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What to consider when choosing your wedding rings

There are many things to consider when organising your wedding: Often starting with the destination or venue, your life is soon consumed by photographers, caterers, cakes, cars, suits, dresses, seating plans, invitations – the list goes on. With so many things to organise it is so easy to forget some of the smaller, finer details such as wedding rings. Many couples leave organising this task until the last minute in favour of sorting more “pressing” tasks such as venue or entertainment. However, One of the most recognisable symbols of love are a couple’s wedding rings and apart from the conductor of ceremonies and of course the couple, they are the most important moment of tying the knot. 

If your day of walking down the aisle is nearly upon us but you haven’t found the perfect rings yet, Do not panic! it is not a race. After all, your wedding rings are to be worn for a lifetime, so it is really important you spend the time and care the decision deserves.

Below We will outline a few things to consider when looking for your perfect ring…

–Katharine Hepburn

Personalise it

Your wedding rings should reflect the unique love between you & your partner, therefor have you ever considered personalising your wedding rings to fit your taste & Style? At Brown & Newirth; out trusted wedding ring supplier – every ring is handmade to order ensuring the highest quality & care is taken over your rings. You choose the style in the metal you want and Brown & Newirth can add a personal engraving completely free of charge.

If your feeling a bit more adventurous you can opt for completely bespoke service. Rings made for you, designed (in part) by you. Simply contact R.L. Austen if this is something you would like to inquire about.

Is your Engagement ring an awkward shape? Or do you want something shaped to fit the exact contours so your wedding ring & engagement sit perfectly together? Brown & Newirth offer a shaped to fit service where they can create a perfect fitting wedding band.

Should our Wedding Rings Match?

If both the bride and groom are keen to wear wedding rings, you may then wonder about getting a matching set.

Wedding ring traditions suggest that wedding bands should match, as it’s a signal that the two of you have become one unit. It can also show that you have similar tastes, indicating compatibility.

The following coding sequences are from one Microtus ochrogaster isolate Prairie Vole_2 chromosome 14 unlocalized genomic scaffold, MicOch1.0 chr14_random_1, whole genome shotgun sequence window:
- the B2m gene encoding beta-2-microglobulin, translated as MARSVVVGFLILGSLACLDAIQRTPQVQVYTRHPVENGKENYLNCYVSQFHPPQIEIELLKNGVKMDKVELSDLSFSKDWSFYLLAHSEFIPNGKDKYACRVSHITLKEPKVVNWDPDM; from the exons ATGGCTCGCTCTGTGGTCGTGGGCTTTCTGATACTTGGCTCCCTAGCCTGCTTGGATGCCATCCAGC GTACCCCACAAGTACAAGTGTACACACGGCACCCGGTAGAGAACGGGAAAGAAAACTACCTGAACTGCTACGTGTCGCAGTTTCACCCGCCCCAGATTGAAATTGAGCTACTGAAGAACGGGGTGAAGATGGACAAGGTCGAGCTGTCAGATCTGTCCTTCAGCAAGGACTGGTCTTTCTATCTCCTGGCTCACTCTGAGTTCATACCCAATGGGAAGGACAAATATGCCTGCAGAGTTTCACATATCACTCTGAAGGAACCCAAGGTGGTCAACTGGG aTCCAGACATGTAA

However, it’s possible that you won’t be able to find a ring that suits both of you. If your hands differ greatly in skin tone, size and personal style, it’s likely that you will be drawn to very different styles of rings. In this case, there’s nothing wrong with opting for non-matching wedding rings. Brown & Newirth have a Selection of rings for all tastes.

After all, you will be wearing your wedding bands for the rest of your lives – you want to make sure you both have a ring that you love and find comfortable to wear!

Don’t be afraid to go outside the box

There is no right or wrong answer to the perfect wedding ring. What might be right for you and your partner may be completely different to others.

Wedding rings come in all sorts of interesting designs and you shouldn’t be afraid to go outside the box. Yes, the timeless gold wedding band that we have all grown to love is a great choice but so are the many other designs to consider.

You will see countless articles listing the latest trends and the most fashionable wedding rings for the year but it is important to consider what style of ring you actually like.

Yes, it is nice to have a trendy wedding band now but remember that fashion changes. What is fashionable today might not be tomorrow.

Have a good look around at the different wedding rings that are available and choose a style that best reflects you. Make a decision that future you will love!

Mahatma Gandhi

When should I buy my wedding rings?

As we mentioned earlier, there is no time pressures to buying your wedding rings, unlike some other aspects of your wedding planning. This does not mean you should leave to the wayside until the very last minute. You will still need to allow plenty of time to refine all of the details, from finding a style that suits you to get the size just right.

Even after finding your ideal ring and getting it sized to perfection, you should still allow extra time in case any minor adjustments are necessary. You don’t want to receive your rings the day before the wedding and find that a name has been misspelt on the engraving of a custom wedding ring… and you certainly don’t want to risk arriving at the altar on the day and finding that the ring simply won’t go on! Brown & Newirth offer one free re-sizing & re-finishing.

Brown & Newirth at R L Austen